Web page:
The Calgary Flames are certainly correctly proving the adage that March roars in like a lion and peters out like a lamb. Beginning the month as a self-described playoff bubble team that just is in need of a big winning streak, the Flames currently find themselves coming off an embarrassing 8-2 loss at home to the Edmonton Oilers, having traded away Jarome Iginla and Jay Bouwmeester for underwhelming returns, and nine points out of a playoff spot.
The conversation about the playoffs is essentially over in the Stampede City for this season. The deluded goal of scraping into the playoffs with the hopes of a miracle run is dead. The Flames, despite having now authored the writing on the wall, are still defiantly referring to their rebuild as a re-tooling. The dismantling of this aging core has been long overdue, and the insignificant returns have done nothing to placate an exhausted fan base.
General Manager Jay Feaster, during his press conference to discuss the organization’s choice to honour the veteran goaltender’s decision to remain in Calgary this season, dropped an unfathomable bombshell yesterday regarding the immediate future of the franchise.
“Murray Edwards told me last evening that he expects to be in the playoffs next year. So, there’s my marching order.”
Mr. Feaster and Mr. Edwards, with all due respect, the Flames faithful beg your unbelievable pardon. In the last week, the Flames have traded their franchise player and best defenceman in salary cutting moves in return for unheralded prospects and two first round picks in this year’s draft- one of them conditional. They have stressed going younger, with Feaster mentioning that assistant General Manager John Weisbrod has introduced a motto of not attaining any more post-apex players. The Flames would have traded franchise wins leader Miikka Kiprusoff to the Maple Leafs on deadline if the goaltender had agreed to it, likely for further future-oriented returns.
How do the Calgary Flames ownership group and management believe a playoff appearance is possible next year? Rebuilding a team by going younger is a years-long process. While Edmonton and the New York Islanders have shown that it doesn’t always grant immediate returns (both teams are playoff bubble teams for the first time in a half decade this year), even successful models show that Rome cannot be built in a day. Pittsburgh Penguin teams with Sidney Crosby and Marc-Andre Fleury on them missed the playoffs. So did St. Louis Blues teams with David Backes, TJ Oshie, and Alex Pietrangelo. Patrick Kane, Patrick Sharp, Jonathan Toews, Duncan Keith, and Brent Seabrook were key members of a 2007-2008 Chicago Blackhawks team who played exactly zero playoff games that season.
Apparently, the Flames management and ownership group believes that it can simultaneously rebuild and make the playoffs by playing young players, having an unproven netminder, and an emaciated defence. This is, to trumpet a phrase Feaster has so willingly thrown around during the past week’s proceedings, the exact opposite of intellectual honesty. This is not only an absurd notion, even taking into account the blue-chip prospect the Calgary Flames will acquire at this summer’s draft, but could serve to dismantle an already half-baked rebuild. This is simply not the kind of sentiment the team needs to be putting out there. The fans are ready for a rebuild. They understand a rebuild. They want a rebuild. They need a rebuild.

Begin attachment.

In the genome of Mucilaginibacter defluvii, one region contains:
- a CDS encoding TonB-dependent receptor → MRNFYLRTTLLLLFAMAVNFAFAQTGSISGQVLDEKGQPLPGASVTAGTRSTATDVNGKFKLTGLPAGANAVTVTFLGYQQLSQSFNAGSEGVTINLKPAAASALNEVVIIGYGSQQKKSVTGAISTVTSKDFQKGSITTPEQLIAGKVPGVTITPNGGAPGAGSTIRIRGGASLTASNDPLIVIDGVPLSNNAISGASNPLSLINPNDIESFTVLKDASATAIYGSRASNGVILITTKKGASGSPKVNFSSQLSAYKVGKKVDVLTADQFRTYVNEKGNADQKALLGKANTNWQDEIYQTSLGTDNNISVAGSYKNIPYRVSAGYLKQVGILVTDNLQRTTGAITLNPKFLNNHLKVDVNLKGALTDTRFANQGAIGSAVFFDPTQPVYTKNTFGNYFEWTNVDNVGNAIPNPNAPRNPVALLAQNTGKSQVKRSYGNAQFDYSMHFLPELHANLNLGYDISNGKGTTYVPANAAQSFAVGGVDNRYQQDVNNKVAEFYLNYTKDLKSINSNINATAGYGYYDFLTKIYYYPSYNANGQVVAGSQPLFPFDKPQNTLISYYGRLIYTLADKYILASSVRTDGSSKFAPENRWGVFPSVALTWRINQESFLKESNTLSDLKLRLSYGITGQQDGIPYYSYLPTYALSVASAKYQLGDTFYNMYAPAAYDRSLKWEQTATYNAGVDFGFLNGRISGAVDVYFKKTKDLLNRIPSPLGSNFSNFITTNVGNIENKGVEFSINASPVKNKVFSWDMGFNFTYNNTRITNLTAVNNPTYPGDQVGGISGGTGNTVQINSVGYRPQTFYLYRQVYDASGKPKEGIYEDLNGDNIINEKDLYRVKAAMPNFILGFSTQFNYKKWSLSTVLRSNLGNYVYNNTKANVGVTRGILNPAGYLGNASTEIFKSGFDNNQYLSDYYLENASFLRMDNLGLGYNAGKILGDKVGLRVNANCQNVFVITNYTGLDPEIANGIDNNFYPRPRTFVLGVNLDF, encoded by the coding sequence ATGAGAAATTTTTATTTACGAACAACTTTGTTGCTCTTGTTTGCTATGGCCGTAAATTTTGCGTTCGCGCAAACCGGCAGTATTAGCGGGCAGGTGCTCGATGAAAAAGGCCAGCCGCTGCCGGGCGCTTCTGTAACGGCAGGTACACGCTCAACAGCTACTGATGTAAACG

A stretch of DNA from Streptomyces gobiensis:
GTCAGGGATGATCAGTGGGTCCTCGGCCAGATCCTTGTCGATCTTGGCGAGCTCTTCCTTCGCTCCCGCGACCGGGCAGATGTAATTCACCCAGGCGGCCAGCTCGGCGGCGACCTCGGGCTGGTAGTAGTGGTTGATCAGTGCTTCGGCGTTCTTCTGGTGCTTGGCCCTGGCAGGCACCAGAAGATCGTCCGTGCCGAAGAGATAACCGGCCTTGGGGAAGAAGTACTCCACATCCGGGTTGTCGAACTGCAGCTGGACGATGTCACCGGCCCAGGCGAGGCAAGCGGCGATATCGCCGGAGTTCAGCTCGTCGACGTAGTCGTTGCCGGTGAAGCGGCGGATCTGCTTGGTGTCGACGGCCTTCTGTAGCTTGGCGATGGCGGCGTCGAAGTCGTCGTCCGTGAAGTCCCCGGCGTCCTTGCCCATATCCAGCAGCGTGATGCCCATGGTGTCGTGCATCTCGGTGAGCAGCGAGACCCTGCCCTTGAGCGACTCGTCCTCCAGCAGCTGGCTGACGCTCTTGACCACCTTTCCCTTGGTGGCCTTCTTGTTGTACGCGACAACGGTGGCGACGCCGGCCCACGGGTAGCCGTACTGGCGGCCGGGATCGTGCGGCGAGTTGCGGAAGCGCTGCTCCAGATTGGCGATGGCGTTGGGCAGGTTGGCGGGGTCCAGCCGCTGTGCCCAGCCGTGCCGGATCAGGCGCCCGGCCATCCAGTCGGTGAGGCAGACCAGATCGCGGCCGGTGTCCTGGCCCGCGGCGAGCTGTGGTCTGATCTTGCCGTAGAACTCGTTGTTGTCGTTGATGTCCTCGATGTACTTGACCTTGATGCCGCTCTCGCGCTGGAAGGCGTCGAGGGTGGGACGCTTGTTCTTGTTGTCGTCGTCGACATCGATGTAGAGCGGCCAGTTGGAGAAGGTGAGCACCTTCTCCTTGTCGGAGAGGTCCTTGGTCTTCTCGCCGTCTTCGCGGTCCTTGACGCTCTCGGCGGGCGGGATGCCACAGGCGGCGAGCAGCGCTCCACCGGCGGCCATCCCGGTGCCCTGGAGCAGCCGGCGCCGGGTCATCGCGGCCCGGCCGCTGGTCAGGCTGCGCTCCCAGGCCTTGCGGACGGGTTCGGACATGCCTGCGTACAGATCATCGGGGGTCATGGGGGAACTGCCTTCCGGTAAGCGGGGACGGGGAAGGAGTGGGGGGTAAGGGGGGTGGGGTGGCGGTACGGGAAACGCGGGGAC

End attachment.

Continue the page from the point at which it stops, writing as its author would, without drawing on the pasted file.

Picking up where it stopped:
In the interest of playing devil’s advocate, there is only one feasible way the Flames could honestly be considered to be a rebuilding team and make the playoffs next year. With the salary cap shrinking from $70 million to $64 million next season, some teams will undoubtedly be forced to shop big ticket players or subject some to amnesty buyouts. A quick look over cap geek reveals that the following teams will likely be forced to make some salary decisions this upcoming summer in order to ensure a full, competitive NHL roster:
- 16 players under contract, $7.7 million in cap space
- Prominent expiring contracts: Tuuka Rask (RFA), Nathan Horton (UFA)
- 14 players under contract, $2.2 million in cap space
- Prominent expiring contracts: Derek Roy (UFA), Maxim Lapierre (UFA), Mason Raymond (UFA)
- 16 players under contract, $5.9 million in cap space*
- Prominent expiring contracts: Viktor Stalberg (UFA), Michal Roszival (UFA), Ray Emery (UFA)
- *Chicago also has $5.9 million combined buried in the minors in Steve Montador and Rostislav Olesz.
- 16 players under contract, $8.5 million in cap space
- Prominent expiring contracts: Jarome Iginla (UFA), Brenden Morrow (UFA), Matt Cooke (UFA), Pascal Dupuis (UFA), Douglas Murray (UFA), Tyler Kennedy (RFA)
- 16 players under contract, $9 million in cap space
- Prominent expiring contracts: Pierre-Marc Bouchard (UFA), Matt Cullen (UFA), Cal Clutterbuck (RFA), Jared Spurgeon (RFA), Justin Faulk (RFA), Nicklas Backstrom (UFA)
Calgary could potentially make a home run trade for either expiring RFAs that are too expensive for teams to resign or a big-money player who finds himself in an odd-man-out situation. Additionally, on the off chance a young player finds himself an unrestricted free agent thanks to an amnesty buyout situation the Flames could add another young piece. While this is certainly capable of happening, given Calgary’s upcoming $23 million in cap space, a lack of bargain tradeable assets could hold them back.
However the management decides to proceed, it is certainly clear that any sacrifices that have to be made to any rebuilding efforts for the sake of a playoff appearance would be a monumental mistake. A team that has decried a rebuild similar to the Edmonton Oilers for years just saw that Edmonton team put eight pucks past them on their home ice. The Flames have a choice to make, and given the recent performance from an organizational standpoint it is certainly nerve wracking that they might make the wrong one.